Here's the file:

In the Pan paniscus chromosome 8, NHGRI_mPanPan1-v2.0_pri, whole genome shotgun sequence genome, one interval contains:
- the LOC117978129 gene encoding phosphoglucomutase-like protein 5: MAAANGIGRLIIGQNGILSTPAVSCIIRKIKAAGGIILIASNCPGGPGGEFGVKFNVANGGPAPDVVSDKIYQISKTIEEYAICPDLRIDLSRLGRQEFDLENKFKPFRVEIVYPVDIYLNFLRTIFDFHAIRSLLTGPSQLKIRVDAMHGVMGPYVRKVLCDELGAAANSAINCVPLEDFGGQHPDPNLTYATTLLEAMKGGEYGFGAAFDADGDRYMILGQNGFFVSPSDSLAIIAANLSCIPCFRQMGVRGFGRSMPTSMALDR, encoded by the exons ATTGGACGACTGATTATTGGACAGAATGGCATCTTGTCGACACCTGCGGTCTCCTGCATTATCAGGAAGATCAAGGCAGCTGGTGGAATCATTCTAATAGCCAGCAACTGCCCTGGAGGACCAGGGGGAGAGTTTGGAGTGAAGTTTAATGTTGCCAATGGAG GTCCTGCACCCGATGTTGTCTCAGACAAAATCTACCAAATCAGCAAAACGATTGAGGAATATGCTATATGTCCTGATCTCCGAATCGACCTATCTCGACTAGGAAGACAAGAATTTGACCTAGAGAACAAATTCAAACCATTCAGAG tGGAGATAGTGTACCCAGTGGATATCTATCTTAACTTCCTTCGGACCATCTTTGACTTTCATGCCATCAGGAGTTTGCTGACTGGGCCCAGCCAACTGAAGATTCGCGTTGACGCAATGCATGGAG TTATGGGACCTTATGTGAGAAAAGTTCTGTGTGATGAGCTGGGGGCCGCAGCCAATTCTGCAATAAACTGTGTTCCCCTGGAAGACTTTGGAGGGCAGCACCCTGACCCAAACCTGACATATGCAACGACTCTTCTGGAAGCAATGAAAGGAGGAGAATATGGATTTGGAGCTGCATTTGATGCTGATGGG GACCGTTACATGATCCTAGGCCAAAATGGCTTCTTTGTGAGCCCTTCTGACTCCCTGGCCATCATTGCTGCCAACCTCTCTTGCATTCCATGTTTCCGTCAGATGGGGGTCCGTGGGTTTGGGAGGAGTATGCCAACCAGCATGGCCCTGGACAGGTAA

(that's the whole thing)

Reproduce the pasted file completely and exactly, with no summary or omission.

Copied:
In the Pan paniscus chromosome 8, NHGRI_mPanPan1-v2.0_pri, whole genome shotgun sequence genome, one interval contains:
- the LOC117978129 gene encoding phosphoglucomutase-like protein 5: MAAANGIGRLIIGQNGILSTPAVSCIIRKIKAAGGIILIASNCPGGPGGEFGVKFNVANGGPAPDVVSDKIYQISKTIEEYAICPDLRIDLSRLGRQEFDLENKFKPFRVEIVYPVDIYLNFLRTIFDFHAIRSLLTGPSQLKIRVDAMHGVMGPYVRKVLCDELGAAANSAINCVPLEDFGGQHPDPNLTYATTLLEAMKGGEYGFGAAFDADGDRYMILGQNGFFVSPSDSLAIIAANLSCIPCFRQMGVRGFGRSMPTSMALDR, encoded by the exons ATTGGACGACTGATTATTGGACAGAATGGCATCTTGTCGACACCTGCGGTCTCCTGCATTATCAGGAAGATCAAGGCAGCTGGTGGAATCATTCTAATAGCCAGCAACTGCCCTGGAGGACCAGGGGGAGAGTTTGGAGTGAAGTTTAATGTTGCCAATGGAG GTCCTGCACCCGATGTTGTCTCAGACAAAATCTACCAAATCAGCAAAACGATTGAGGAATATGCTATATGTCCTGATCTCCGAATCGACCTATCTCGACTAGGAAGACAAGAATTTGACCTAGAGAACAAATTCAAACCATTCAGAG tGGAGATAGTGTACCCAGTGGATATCTATCTTAACTTCCTTCGGACCATCTTTGACTTTCATGCCATCAGGAGTTTGCTGACTGGGCCCAGCCAACTGAAGATTCGCGTTGACGCAATGCATGGAG TTATGGGACCTTATGTGAGAAAAGTTCTGTGTGATGAGCTGGGGGCCGCAGCCAATTCTGCAATAAACTGTGTTCCCCTGGAAGACTTTGGAGGGCAGCACCCTGACCCAAACCTGACATATGCAACGACTCTTCTGGAAGCAATGAAAGGAGGAGAATATGGATTTGGAGCTGCATTTGATGCTGATGGG GACCGTTACATGATCCTAGGCCAAAATGGCTTCTTTGTGAGCCCTTCTGACTCCCTGGCCATCATTGCTGCCAACCTCTCTTGCATTCCATGTTTCCGTCAGATGGGGGTCCGTGGGTTTGGGAGGAGTATGCCAACCAGCATGGCCCTGGACAGGTAA